The downsides can be that you don’t have a solid schedule and it can be hard to get a proper work structure in place. You have to be so disciplined and when you work, you work. Any distractions have to be shut off, so your time is spent constructively and efficiently.
One of the big downsides of the travel and work lifestyle is battling the time zones. This can sometimes be tricky when my clients are in Australia and I’m not sure where I will be for that meeting! More planning is needed and basically being switched on, all the time, to all factors; ready to anticipate complications and maneuver around them.
Can you share what was the most striking difference between your actual job and how you thought the job would be?
Running a successful coaching business is more than just getting clients on board and doing calls. That’s my absolute favourite part but it takes a lot of back-work to get there. You have to build an audience, a brand, a voice, your values and make connections everywhere. You also have to do a lot of work for free in order to build relationships. It can be a lot of fun. Just before this interview, I was on a group coaching call with six celebrants all talking about their latest wedding and funeral ceremony mishaps and I always come off the call with such a buzz.
Has there ever been a moment when you thought to yourself “I can’t take it anymore, I’m going to get a “real” job? If so how did you overcome it?
In all honesty, I haven’t reached that moment. My businesses offer me the freedom I’ve always desired. I get to travel, spend time with my family and run businesses in the niche I love. My businesses also afford for my husband to do the things he loves and not work the grind of an office job. Sometimes I have to pinch myself for the life we’ve created.
I cannot even imagine going back to a 9–5 now after all of this hard work and freedom.
Can you share a story about the funniest mistake you made when you were first starting? Can you tell us what lesson you learned from that?
Trusting that my laptop charger would last forever! I was due to launch The Celebrant Directory in just a few days and we were in the middle of rural, mountainous Spain when my laptop stopped dead! Unable to find anywhere to buy a new, expensive Apple charger, that wasn’t a 5 hour drive, I had to rely on the help of strangers to get a new cable in my hands. Needless to say, I never ever take battery power for granted!
Who has inspired or continues to inspire you to be a great leader? Why?
The people I work with and for. My clients. The celebrants and wedding professionals that struggle to get their businesses off the ground or build their confidence. The funeral celebrants that train to do one of the hardest jobs around to find most doors to work are closed. It’s not always easy and I have come across some tough audiences, but I know I make a difference to their lives and this keeps me going and working hard at new ideas and plans to give them even more value.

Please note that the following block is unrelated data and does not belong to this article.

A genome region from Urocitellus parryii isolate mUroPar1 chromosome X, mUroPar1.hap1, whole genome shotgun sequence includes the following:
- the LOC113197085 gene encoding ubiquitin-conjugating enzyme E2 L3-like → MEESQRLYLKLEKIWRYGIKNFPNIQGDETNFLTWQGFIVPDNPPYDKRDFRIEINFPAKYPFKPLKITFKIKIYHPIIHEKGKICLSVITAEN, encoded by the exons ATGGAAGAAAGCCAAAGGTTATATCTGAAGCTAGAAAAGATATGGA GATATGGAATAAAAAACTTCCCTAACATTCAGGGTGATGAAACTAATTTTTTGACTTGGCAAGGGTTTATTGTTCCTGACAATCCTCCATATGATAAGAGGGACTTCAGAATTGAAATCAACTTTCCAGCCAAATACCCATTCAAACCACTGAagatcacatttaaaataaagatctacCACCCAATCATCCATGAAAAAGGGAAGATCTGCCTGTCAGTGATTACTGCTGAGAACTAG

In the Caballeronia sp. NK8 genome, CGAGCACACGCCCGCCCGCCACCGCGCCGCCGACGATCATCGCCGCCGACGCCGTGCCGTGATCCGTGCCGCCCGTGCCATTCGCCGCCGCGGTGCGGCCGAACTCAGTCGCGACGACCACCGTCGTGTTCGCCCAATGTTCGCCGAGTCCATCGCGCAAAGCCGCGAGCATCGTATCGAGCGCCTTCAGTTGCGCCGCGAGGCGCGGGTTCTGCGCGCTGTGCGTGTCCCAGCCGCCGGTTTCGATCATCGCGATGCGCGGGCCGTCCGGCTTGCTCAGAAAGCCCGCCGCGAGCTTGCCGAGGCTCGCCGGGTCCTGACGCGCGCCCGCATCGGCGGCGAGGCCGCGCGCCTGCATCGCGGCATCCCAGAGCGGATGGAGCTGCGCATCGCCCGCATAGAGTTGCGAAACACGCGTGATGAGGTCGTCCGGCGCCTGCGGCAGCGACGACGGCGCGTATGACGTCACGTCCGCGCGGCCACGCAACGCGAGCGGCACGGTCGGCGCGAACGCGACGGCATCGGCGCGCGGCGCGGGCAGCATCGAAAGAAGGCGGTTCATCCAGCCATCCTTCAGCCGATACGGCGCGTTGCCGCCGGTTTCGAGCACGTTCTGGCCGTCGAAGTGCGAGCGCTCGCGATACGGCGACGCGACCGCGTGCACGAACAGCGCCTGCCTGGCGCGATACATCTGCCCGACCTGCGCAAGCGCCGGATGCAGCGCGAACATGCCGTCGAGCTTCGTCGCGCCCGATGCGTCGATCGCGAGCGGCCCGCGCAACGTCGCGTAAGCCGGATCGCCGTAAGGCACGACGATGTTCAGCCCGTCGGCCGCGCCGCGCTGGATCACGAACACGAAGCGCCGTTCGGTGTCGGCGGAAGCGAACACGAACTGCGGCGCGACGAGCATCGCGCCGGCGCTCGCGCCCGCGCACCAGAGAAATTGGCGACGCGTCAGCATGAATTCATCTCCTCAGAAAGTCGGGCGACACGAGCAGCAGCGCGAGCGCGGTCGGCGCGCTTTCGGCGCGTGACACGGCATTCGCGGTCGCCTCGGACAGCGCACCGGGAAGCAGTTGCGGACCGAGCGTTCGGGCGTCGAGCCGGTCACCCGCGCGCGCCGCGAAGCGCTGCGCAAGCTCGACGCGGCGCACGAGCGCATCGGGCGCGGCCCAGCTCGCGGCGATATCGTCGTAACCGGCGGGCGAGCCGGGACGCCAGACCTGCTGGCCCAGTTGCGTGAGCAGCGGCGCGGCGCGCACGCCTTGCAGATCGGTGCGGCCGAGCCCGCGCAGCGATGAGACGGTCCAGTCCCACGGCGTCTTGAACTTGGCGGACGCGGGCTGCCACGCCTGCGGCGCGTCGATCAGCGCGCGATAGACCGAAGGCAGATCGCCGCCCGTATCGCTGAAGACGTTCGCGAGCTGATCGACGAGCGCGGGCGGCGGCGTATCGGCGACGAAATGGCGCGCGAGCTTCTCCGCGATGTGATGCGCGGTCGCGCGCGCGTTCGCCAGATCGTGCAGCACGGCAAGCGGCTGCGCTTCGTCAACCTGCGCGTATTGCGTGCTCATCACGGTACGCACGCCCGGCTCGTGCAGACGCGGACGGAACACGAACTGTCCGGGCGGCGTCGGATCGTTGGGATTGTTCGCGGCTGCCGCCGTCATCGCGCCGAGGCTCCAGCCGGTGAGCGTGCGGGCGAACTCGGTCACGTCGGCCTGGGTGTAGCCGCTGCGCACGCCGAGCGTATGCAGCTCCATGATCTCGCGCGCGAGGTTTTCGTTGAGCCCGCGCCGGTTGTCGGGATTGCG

Also my son. Watching him take his first steps in Portugal, say his first word in France and touch his first piece of snow in Spain, has been worth every late night and bit of stress. He drives me and motivates me to work hard.
How have you used your success to make the world a better place?
I’ve worked in fundraising and for some of the most amazing charities in my corporate career. This has meant speaking in front of hundreds raising multi six figures for some important causes. Now that I work for myself, I put my all into helping small businesses grow from unconfident, inexperienced solo owners to making profit and living their dream lives.
I’m also still a practicing Celebrant, or Officiant and love being involved in every single special part of my client’s lives, be it for their wedding day or for some, saying goodbye to a loved one at a funeral. It’s such a privilege each and every time facilitating that significant part of their lives and being remembered as that person at the front of the room who made it special.
What are your “5 Things I Wish Someone Told Me Before I Started” and why? (Please share a story or example for each.)
- WiFi becomes your best friend and your enemy — On the road, it’s that 21st century daily battle between staying somewhere completely idyllic versus having a good enough internet connection. I’ve become best friends with AirBnb or Co working spaces in countries across Europe to ensure I have solid connections for my coaching sessions.